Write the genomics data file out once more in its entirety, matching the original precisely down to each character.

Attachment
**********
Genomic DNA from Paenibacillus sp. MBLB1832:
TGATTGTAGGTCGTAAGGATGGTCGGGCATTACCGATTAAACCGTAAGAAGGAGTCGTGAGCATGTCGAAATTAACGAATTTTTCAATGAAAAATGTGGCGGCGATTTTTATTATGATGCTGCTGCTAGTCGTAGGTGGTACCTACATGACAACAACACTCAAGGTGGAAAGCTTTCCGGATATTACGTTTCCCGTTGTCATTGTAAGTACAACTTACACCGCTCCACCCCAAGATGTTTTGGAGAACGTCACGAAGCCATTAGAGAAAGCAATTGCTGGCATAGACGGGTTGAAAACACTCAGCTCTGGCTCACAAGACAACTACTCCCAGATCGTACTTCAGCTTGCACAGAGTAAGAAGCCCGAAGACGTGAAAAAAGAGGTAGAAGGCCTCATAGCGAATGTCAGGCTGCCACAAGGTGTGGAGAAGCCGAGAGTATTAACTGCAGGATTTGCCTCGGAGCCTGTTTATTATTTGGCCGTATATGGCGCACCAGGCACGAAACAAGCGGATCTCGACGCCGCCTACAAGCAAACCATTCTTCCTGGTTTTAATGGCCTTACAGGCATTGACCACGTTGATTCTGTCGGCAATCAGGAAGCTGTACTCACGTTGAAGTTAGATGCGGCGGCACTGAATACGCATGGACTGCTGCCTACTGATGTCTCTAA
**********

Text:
Genomic DNA from Paenibacillus sp. MBLB1832:
TGATTGTAGGTCGTAAGGATGGTCGGGCATTACCGATTAAACCGTAAGAAGGAGTCGTGAGCATGTCGAAATTAACGAATTTTTCAATGAAAAATGTGGCGGCGATTTTTATTATGATGCTGCTGCTAGTCGTAGGTGGTACCTACATGACAACAACACTCAAGGTGGAAAGCTTTCCGGATATTACGTTTCCCGTTGTCATTGTAAGTACAACTTACACCGCTCCACCCCAAGATGTTTTGGAGAACGTCACGAAGCCATTAGAGAAAGCAATTGCTGGCATAGACGGGTTGAAAACACTCAGCTCTGGCTCACAAGACAACTACTCCCAGATCGTACTTCAGCTTGCACAGAGTAAGAAGCCCGAAGACGTGAAAAAAGAGGTAGAAGGCCTCATAGCGAATGTCAGGCTGCCACAAGGTGTGGAGAAGCCGAGAGTATTAACTGCAGGATTTGCCTCGGAGCCTGTTTATTATTTGGCCGTATATGGCGCACCAGGCACGAAACAAGCGGATCTCGACGCCGCCTACAAGCAAACCATTCTTCCTGGTTTTAATGGCCTTACAGGCATTGACCACGTTGATTCTGTCGGCAATCAGGAAGCTGTACTCACGTTGAAGTTAGATGCGGCGGCACTGAATACGCATGGACTGCTGCCTACTGATGTCTCTAA